How much caffeine can I get from a black Lipton tea bag that is steeped for 3-4 minutes in almost 32 oz water?

You can check the answer of the people under the question at Quora “lipton black tea caffeine vs coffee“

You can check the answer of the people under the question at Quora “lipton black tea caffeine vs coffee“

Around 40 mg, at a guess. It’s not easy to say for sure. I don’t think changing the amount of water from 8 ounces to 32 ounces makes any difference at all; it doesn’t add caffeine to what is in the dry leaf, and it wouldn’t make that much difference for extraction rate. Agitation would speed up extraction, a little, dunking it a lot. Temperature definitely would; brewing in full boiling point and 8 ounces of water would probably extract more caffeine than just off boiling point in 32 ounces.

Where am I getting this? This is a really good reference:

It was written by a researcher and project implementer employee for Unilever (Lipton), awhile back, but it represented best known information 13 years ago, which probably hasn’t changed much. A table of extraction rates is a good place to start:

After 4 minutes we could expect 60% of the caffeine in the dry tea to have been extracted. So how much was in there to begin with? A standard cup of tea contains 30 to 50 mg of caffeine, but that doesn’t represent the total amount, since that actual total (something over 50 mg) would only be removed after more than 10 minutes of infusion time.

We can probably work backwards from 5 minutes as a standard brewing time, not really guessing, but using the measured data to estimate that it removes 69% of all caffeine. If the caffeine level had been on the high side (let’s go with that, but it will set estimates here high) the total amount present had really been 50 mg / .69 = 72 mg. 60% of that is 43.5 (not a bad guess then). Again agitation would speed up extraction; if you stirred or dunked that bag a lot you could push it higher, just not that much higher, because there is only so much to extract.

Let’s keep going; that was just a guess for caffeine amount:

That lists total caffeine at 55 mg, so the amount extracted using a 4 minute infusion versus 5 (the prior calculation) leads to 48 mgs. If they had used a longer than 5 minute steep time to get to that 55 mg amount then we would be back to closer to 40 mg, infusing for 4 minutes.

We can get to all this by a longer path, by estimating total amount in an average black tea leaf. It’s not so easy to do but I’ve researched this, so I have some measured amounts handy:

Those black teas contain about 20 to 35 mgs of caffeine per dry gram of leaf. Lipton products seem to vary, using either 2 or 2.2 grams per teabag, maybe with other product exceptions, but let’s use 2.2 to go with the higher side.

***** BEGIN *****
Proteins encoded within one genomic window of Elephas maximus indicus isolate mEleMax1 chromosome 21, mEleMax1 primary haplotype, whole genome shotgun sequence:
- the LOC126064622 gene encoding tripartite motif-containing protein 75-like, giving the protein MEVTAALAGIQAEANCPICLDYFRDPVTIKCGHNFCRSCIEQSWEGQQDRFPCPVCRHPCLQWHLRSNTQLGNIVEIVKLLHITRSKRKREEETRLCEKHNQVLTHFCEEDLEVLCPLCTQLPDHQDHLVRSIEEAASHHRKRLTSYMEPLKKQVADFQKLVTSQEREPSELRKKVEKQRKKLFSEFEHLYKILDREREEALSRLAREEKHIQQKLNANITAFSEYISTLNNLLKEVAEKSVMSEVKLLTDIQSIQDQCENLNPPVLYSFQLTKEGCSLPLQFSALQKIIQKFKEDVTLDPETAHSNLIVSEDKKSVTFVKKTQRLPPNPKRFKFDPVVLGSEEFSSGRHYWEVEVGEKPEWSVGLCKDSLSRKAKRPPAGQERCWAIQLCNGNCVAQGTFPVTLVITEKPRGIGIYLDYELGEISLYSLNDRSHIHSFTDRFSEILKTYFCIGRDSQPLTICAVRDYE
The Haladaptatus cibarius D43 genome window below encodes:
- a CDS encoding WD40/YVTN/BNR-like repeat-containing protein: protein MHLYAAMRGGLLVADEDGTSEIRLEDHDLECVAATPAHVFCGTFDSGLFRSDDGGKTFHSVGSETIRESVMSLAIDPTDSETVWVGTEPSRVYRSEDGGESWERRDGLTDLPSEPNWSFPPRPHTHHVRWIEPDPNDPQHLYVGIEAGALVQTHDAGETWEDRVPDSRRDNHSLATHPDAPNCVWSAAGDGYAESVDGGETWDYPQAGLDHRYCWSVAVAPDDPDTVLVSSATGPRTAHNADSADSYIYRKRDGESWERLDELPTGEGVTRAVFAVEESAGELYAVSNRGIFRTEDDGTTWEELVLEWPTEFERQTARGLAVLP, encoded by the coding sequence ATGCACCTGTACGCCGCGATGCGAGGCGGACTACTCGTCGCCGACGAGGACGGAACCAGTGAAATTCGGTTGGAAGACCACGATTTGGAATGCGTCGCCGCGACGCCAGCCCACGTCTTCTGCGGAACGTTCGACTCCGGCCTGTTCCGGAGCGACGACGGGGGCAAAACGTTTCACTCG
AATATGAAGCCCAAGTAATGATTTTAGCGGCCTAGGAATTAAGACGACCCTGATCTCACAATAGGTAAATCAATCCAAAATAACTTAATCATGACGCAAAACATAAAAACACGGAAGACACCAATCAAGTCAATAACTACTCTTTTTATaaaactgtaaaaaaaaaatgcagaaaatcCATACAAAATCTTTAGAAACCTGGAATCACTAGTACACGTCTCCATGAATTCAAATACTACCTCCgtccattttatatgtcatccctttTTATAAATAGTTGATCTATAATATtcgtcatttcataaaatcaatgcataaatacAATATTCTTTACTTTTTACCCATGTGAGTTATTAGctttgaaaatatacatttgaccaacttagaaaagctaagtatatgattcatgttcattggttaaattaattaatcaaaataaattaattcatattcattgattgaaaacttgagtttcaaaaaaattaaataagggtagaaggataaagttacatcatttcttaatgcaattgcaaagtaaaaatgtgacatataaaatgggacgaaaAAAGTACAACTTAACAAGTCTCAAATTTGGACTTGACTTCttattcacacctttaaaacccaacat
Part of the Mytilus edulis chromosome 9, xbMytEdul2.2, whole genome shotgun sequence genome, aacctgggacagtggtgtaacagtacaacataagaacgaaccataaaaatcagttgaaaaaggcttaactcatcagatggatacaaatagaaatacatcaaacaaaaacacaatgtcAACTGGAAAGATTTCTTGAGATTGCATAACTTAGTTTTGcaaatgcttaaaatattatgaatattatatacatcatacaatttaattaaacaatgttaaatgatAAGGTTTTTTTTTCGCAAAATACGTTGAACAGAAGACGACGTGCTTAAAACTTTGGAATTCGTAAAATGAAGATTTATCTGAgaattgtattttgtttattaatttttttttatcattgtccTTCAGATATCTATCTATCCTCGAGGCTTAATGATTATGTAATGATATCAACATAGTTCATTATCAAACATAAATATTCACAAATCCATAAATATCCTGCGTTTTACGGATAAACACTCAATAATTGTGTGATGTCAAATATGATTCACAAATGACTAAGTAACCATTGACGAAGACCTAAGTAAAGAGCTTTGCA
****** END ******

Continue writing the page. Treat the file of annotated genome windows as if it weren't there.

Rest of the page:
Variety Assamica typically contains more caffeine than variety Sinensis leaves (both from the Camelia Sinensis plant type), not that we see that clearly in that limited sample set, because there are other factors. Guessing from that list 30 mg / gram of dry leaf is probably a high side estimate, and a real amount could be lower. Crunching all that:

2.2 grams x 30 mg / gram of leaf = 66 mg total

66 mg x 69% extraction (at 5 minutes) = 45.5 mg.

66 mg x 60% extraction (at 4 minutes) = 39.6 mg

Again we were using high-side estimates; if the real amount is down closer to 20 mg / gram dry leaf all that drops quite a bit.

The Caffeine Informer is warning of the risks of caffeine intake (the purpose of that site), so they may have used a long extraction time to get to that total. Let’s check with Lipton, and see how much they say is in a tea bag:

Both Lipton Green Tea and Lipton Matcha Green Tea contain between 28-38 mg of caffeine. That means they’re less caffeinated than black tea such as Lipton Extra Bold, which contains around 38-45mg of caffeine per 8 fl oz. serving.But Lipton Extra bold contains 2.8 grams of caffeine per bag, so beyond whatever other style differences they adjusted they’re putting more tea in those bags (and they can vary what they see as optimum infusion time to have made that calculated amount higher or lower, presumably with the range shown related to that, differing infusion times):

All this goes a bit far. Using a slightly short extraction time (3–4 minutes versus 5) you would get less than the standard 50 mg (high side per-cup average) of caffeine out of that bag, and it looks like more than 40, with a specific amount depending on which Lipton version you brewed. If the “Extra Bold” really does brew to 45 mg using a 5 minute time then using a Lipton version with 2 or 2.2 mg (versus 2.8) could end up extracting just under 40 mg in 4 minutes.

Let’s run one last low side estimation, to set the range:

2 mg / bag (the “Yellow Label” amount) / 2.8 (adjust amount) x 38 (low side Lipton Extra Bold estimate; we are using a short time) = 27 mg.

So it really could be significantly lower.

I looked up the same page on Caffeine Informer as the first answerer did. But from the wording of the question I gathered that we were talking about ONE Lipton Teabag in 32 oz. of water.

One Lipton teabag in 8 oz of water will release 55 mg of caffeine, roughly half that of a cup of coffee. But if you quadruple the amount of water, it’s still one teabag! You might get a slight increase but I doubt it.

So now you have four 8-oz cups of very weak tea that each have 1/4 of 55mg, or 13.75 mg each. You’d have to drink the whole pot to get 55 mg.

How much caffeine can I get from a black Lipton tea bag that is steeped for 3-4 minutes in almost 32 oz water?Lipton Tea contains 6.88 mg of caffeine per fl oz (23.25 mg per 100 ml). A 8 fl oz cup has a total of 55 mg of caffeine.

Do the math, and you get 165 mg of caffeine in 32 ounces.